Common Client Mistakes
Divorce is a major, life-changing event. Therefore, it can be easy to get caught up in emotions and not make the best decisions. From agreeing to a less-than-ideal property settlement, to overlooking the tax implications of your separation, rushing through the process can easily cost you tens of thousands of dollars in the long run.
At Divorce Financial Solutions, our CDFA® Veralynn Morris has over 30 years of experience helping people navigate their financial futures. She has seen many make mistakes over the course of her career that could have been avoided with a little bit of professional advice and planning. Below are four of the most common mistakes to look out for as you go through the divorce process. We hope these are helpful as you look toward the future.
1. Going to court may not produce the best financial resolution.
Many people believe that if they appear before a judge, they will achieve the best division of marital property settlement option. However, most people are unable to calmly explain to a judge the reasons for divorce, especially in a contentious divorces, let alone settle complex financial matters. Divorce proceedings are far from that simple. Many times, financial mediation out of court with a trained CDFA® leads to a more equitable and financially beneficial settlement. Therefore, it’s important to consult a lawyer to represent and advise you about the legal aspects of your divorce. If you do not have a lawyer, Divorce Financial Solutions can provide referrals to lawyers in your area.
2. Do not get discouraged
Divorce can be extremely expensive and time-consuming. As it drags on and you continue to worry and stress, it can be easy to become discouraged. You may even be tempted to give up altogether or make hasty decisions in an effort to get it over with. In these moments, remember that divorce is a struggle and a process. Some days are especially hard. However, there will always be bad days and one bad day does not mean that all is lost. You are not alone and your advocacy team of lawyers and other professionals are here to help. Review your action plan and focus on how far you have come.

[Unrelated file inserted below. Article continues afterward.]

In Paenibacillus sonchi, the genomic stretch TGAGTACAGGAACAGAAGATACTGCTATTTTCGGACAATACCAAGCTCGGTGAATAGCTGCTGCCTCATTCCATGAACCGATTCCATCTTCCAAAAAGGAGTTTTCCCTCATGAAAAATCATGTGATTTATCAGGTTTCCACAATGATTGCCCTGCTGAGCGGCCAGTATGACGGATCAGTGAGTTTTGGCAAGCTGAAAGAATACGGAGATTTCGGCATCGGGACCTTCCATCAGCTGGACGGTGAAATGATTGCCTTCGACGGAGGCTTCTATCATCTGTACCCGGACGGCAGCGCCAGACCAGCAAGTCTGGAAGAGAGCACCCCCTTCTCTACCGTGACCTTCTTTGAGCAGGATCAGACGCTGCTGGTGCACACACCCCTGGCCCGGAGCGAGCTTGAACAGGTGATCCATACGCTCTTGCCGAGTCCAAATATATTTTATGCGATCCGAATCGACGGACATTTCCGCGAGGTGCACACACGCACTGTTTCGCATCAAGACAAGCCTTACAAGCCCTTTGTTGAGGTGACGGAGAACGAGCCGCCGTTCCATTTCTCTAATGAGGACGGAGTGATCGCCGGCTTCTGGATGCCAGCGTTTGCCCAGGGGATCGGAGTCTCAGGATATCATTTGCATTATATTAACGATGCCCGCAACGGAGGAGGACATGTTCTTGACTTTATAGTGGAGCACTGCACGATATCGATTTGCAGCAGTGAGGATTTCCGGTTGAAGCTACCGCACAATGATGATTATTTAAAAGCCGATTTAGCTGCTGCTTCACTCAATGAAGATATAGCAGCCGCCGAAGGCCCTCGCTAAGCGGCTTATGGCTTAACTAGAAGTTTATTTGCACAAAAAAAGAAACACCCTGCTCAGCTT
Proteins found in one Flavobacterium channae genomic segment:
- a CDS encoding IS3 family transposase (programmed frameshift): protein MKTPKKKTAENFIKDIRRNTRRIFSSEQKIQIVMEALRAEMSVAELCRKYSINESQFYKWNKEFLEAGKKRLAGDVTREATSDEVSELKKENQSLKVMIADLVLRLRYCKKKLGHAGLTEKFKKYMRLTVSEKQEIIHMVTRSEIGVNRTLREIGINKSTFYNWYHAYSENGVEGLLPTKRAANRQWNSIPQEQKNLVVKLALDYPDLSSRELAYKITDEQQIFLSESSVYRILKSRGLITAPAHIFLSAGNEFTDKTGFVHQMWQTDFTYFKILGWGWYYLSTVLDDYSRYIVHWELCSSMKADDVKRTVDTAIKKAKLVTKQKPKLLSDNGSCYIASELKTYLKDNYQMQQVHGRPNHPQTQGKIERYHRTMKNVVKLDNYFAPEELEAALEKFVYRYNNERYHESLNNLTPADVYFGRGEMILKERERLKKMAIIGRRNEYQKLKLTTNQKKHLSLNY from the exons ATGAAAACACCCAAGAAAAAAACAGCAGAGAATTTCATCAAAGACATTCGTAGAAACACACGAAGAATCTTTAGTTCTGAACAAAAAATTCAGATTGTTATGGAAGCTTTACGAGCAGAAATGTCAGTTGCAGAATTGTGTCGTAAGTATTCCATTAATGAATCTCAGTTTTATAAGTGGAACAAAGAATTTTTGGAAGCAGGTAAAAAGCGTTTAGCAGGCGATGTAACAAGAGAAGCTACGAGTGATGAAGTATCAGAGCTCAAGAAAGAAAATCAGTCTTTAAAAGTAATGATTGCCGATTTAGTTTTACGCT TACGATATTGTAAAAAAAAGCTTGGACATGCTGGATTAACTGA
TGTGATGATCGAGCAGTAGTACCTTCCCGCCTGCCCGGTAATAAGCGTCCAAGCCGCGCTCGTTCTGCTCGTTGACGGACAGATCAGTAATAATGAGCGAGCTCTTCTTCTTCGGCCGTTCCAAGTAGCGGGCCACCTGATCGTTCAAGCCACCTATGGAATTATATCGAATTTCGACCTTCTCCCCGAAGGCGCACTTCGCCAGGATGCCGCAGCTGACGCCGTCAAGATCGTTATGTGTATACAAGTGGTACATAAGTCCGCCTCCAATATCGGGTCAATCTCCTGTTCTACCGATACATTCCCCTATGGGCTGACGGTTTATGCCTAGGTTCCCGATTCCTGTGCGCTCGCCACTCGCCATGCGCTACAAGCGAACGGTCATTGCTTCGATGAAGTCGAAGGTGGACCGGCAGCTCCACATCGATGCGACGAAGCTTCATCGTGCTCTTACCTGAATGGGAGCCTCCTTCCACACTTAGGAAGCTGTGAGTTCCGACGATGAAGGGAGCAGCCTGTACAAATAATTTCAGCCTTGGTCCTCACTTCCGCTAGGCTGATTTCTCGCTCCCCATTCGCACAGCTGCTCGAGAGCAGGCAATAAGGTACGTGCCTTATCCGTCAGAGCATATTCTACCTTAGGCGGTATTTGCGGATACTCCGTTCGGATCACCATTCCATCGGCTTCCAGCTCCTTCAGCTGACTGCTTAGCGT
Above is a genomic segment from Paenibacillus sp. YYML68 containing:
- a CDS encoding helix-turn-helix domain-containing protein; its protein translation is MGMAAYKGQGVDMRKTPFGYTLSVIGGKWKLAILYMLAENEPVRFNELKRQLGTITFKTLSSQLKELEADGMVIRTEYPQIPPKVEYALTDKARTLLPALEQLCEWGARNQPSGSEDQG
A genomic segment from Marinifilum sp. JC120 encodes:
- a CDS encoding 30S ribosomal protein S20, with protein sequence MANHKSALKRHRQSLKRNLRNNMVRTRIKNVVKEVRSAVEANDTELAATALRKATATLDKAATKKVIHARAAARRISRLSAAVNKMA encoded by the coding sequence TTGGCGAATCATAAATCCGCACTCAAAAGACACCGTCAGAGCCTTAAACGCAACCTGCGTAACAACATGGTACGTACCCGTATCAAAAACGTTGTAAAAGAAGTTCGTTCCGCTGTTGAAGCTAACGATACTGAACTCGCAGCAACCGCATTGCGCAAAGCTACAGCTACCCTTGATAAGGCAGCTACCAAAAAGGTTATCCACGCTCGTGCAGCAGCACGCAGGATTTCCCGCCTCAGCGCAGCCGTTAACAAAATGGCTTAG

3. Make sure to check in with your mental health.
The divorce process often takes a toll on your emotional stability. Negotiating with a former spouse is complicated enough before you add in discussions about custody and alimony. These discussions can be especially draining if you are not on good terms with your former partner. Therefore, it is important to take note of your emotional state before you initiate the process. By being aware of your emotions and needs, you will be better prepared to navigate your divorce without feeling weak, confused, or afraid. If you are plagued by these emotions, seek support from friends, family, or a therapist to help you sort through your emotions and provide moral support. However, remember to rely on an attorney to provide legal advice and representation, and a CDFA® to assist you in the navigation your divorce finances.
4. Have clear objectives.
The best way to get what you want is by knowing what you want. Divorcing couples often neglect thinking through what they want to accomplish from litigation. When you know what you want to accomplish, you will feel less lost and confused. Make sure to consult with an attorney and your CDFA® about your objectives. Additionally, make sure to revisit your objectives throughout your case to make sure you are on track to reach your goals. If you need a lawyer, we can provide you with referrals in your area.
5. Always consult a lawyer about matters regarding a divorce.
While the professionals at Divorce Financial Solutions are a valuable part of any divorce team, we do not replace the necessity for a divorce attorney. Please note that Veralynn Morris and Divorce Financial Solutions are not lawyers, and the above thoughts are not legal advice. If you are seeking legal advice, please consult an attorney. We can provide you with a list of lawyers in your area. Remember, a trained CDFA® provides financial solutions and advice, not legal services.